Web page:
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Case Studies

Transportation agencies across the United States are using INVEST to evaluate and improve sustainability within their agency and on their projects.

Case studies focus on the general use of INVEST and its implementation and/or scoring practices. Some focus more on process/application, some focus on a few select criteria, some focus on the overall experience of using INVEST. Case Studies are developed by the agency which submits them, with review and input by FHWA.

Use the map and filters below to find case studies relevant to your projects and/or agency.

Western Federal Lands - Annual Sustainability Award Process Utilizes INVEST

Lead Agency: Federal Lands Highway

INVEST Modules: Project Development


 Download the WFL Annual Sustainability Award Process Case Study (1,168 kb)

The Western Federal Lands Highway Division (WFL) within the Federal Highway Administration uses the INVEST Project Development (PD) module to score, rank, and select the recipient of its Annual Sustainability Award.

Sustainability Award Process

Starting in 2012, WFL instituted an Annual Sustainability Award to better market and showcase WFL sustainability efforts. During the first year, WFL compiled a list of 17 eligible (under-construction or recently constructed) projects including new construction and rehabilitation projects. As part of the scoring process, WFL met with each of the project managers to discuss the scope of the projects and identify sustainability features. After some projects were removed from the list due to their lack of sustainability elements, WFL staff evaluated the remainder of the projects using the Rural Extended Scorecard for the INVEST PD module. In total, WFL spent 8 hours of staff time per project to collect and review the project information, meet with project staff, and conduct the INVEST evaluation.

The winner of the 2012 award was the Going-to-the-Sun Road project located in Glacier National Park, Montana. This project received a score of 70 points (Platinum level) with its strong emphasis on context sensitive project development, habitat restoration, ecological connectivity, and site vegetation, among other criteria. Additionally, reducing, reusing, and recycling materials proved to be integral to the overall sustainability of the project.

In 2013, WFL scored and ranked all of their existing large scale projects (greater than $3 million) to determine the Annual Sustainability Award winner. The average score of all of the projects was 49 (Silver level). Out of the 10 projects evaluated, the North Park Road, Jackson Lake Lodge to Leek’s Marina Project ranked highest using INVEST.

North Park Road, Jackson Lake Lodge to Leek’s Marina Project

The North Park Road, Jackson Lake Lodge to Leek’s Marina Project involved several improvements stretching 13 miles along Highway 89 in Grand Teton National Park, Wyoming. This project consisted of widening the North Park Road between Jackson Lake Lodge and Leek's Marina, resulting in 11 foot lanes and five foot shoulders. The project also included rehabilitation of the Pilgrim Creek Bridge deck and replacement of aging bridge rails. Additionally, the work included a pavement overlay on North Park Road from Lizard Creek Campground to approximately one mile south of Flagg Ranch.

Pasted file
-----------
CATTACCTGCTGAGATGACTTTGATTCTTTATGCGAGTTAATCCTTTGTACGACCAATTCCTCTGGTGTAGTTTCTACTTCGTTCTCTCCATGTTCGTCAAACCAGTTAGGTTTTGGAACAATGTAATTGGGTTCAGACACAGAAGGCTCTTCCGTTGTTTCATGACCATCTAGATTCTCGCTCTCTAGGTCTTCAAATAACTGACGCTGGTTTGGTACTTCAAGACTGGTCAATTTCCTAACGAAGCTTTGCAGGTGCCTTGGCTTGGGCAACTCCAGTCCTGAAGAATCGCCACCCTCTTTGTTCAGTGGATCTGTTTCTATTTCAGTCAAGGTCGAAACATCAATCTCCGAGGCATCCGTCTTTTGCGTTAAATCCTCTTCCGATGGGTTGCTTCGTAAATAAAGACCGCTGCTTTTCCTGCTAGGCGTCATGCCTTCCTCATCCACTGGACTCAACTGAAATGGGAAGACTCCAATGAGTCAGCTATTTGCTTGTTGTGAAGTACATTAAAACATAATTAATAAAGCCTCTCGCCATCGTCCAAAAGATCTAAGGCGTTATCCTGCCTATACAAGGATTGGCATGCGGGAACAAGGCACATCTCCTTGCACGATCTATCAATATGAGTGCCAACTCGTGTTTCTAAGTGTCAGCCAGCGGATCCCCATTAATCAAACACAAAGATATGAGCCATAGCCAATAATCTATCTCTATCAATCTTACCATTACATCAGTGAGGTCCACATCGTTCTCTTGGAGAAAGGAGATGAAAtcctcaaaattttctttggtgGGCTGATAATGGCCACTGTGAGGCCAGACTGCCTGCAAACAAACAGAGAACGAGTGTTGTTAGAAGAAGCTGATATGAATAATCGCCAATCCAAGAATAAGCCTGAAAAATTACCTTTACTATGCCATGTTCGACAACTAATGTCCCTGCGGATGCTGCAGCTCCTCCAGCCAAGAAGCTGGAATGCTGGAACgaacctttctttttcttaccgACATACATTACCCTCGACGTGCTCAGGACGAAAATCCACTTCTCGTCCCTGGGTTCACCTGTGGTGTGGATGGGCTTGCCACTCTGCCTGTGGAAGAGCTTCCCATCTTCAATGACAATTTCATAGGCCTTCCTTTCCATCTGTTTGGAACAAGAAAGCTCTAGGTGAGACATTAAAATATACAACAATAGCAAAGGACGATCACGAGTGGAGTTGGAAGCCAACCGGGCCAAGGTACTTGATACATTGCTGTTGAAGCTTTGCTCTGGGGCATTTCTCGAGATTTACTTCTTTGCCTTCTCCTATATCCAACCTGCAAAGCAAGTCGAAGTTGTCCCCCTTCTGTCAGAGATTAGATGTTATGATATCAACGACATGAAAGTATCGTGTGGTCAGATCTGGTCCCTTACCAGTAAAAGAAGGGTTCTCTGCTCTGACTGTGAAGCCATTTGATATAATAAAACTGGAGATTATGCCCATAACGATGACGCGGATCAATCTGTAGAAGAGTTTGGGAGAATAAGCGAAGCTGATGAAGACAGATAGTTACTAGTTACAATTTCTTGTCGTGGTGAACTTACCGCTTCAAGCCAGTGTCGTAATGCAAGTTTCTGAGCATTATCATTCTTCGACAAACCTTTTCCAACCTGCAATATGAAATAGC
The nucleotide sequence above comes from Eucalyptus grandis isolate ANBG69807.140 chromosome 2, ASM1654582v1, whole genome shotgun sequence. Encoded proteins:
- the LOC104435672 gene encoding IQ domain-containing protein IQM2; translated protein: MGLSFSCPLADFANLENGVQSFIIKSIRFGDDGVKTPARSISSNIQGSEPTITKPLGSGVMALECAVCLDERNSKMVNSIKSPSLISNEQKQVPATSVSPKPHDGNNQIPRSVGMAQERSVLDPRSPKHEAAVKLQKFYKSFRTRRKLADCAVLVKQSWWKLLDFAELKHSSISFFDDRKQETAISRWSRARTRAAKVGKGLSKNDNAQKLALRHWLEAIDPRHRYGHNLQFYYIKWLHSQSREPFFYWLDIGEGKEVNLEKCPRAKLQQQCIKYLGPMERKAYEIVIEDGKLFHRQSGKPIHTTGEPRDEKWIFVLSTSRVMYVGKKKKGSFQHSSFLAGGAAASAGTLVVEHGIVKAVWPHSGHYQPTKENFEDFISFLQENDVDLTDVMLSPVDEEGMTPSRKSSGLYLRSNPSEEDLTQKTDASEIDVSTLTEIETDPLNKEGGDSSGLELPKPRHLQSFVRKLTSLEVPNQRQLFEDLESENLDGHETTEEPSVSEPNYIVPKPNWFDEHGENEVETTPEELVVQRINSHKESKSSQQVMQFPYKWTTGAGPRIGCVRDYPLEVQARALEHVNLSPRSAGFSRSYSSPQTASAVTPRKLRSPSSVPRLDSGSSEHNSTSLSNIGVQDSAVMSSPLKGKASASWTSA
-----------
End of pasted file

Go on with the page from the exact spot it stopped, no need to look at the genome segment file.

This project received a total of 60 points (Gold level) using the Rural Extended Scorecard. Sustainability highlights included:

  • PD-19 Reduce and Reuse Materials. This project included the reuse of every piece of rock and reuse of pavement to limit the need for new materials. Additionally, bridge preservation activities were utilized to increase remaining service life. This project tied for having the second highest point total for this criterion.
  • PD-20 Recycle Materials. Out of the 10 projects assessed, North Park Road received the highest score for PD-20. Recycled compact aggregate base and recycled asphalt pavement blends were used. Also, pavement materials were recycled using cold-in-place recycling. The project also relocated and reused over 90 percent of minor structural elements.
  • PD-29 Construction Waste Management. The North Park Road project achieved the highest score for this criterion out of all the projects eligible for the Sustainability Award. The contractor for this project was required to create and apply a formal Construction and Demolition Waste Management Plan during roadway construction. As a result of this plan, at least 75 percent of construction waste was diverted from landfills. 

Moving forward, for future Sustainability Awards, WFL will also try and assess the sustainability of smaller projects (less than $3 million) and have two categories of awards. WFL is also committed to training a few staff members on using INVEST for project evaluation.

Key Outcomes of Using INVEST:

  • Meeting with project managers as part of the selection process for the award served as an educational exercise to better inform staff about sustainable practices.
  • Project managers were interested to learn what the award winner had done and what they could do better. Now project managers are trying to better incorporate sustainability throughout the entire project development process.
  • WFL is showing better documentation of decisions as a result of using INVEST.
  • The Annual Sustainability Award is contributing to a culture of sustainability at WFL and increasing awareness by providing a quantifiable way to define and measure sustainability.

Download the WFL Annual Sustainability Award Process Case Study.

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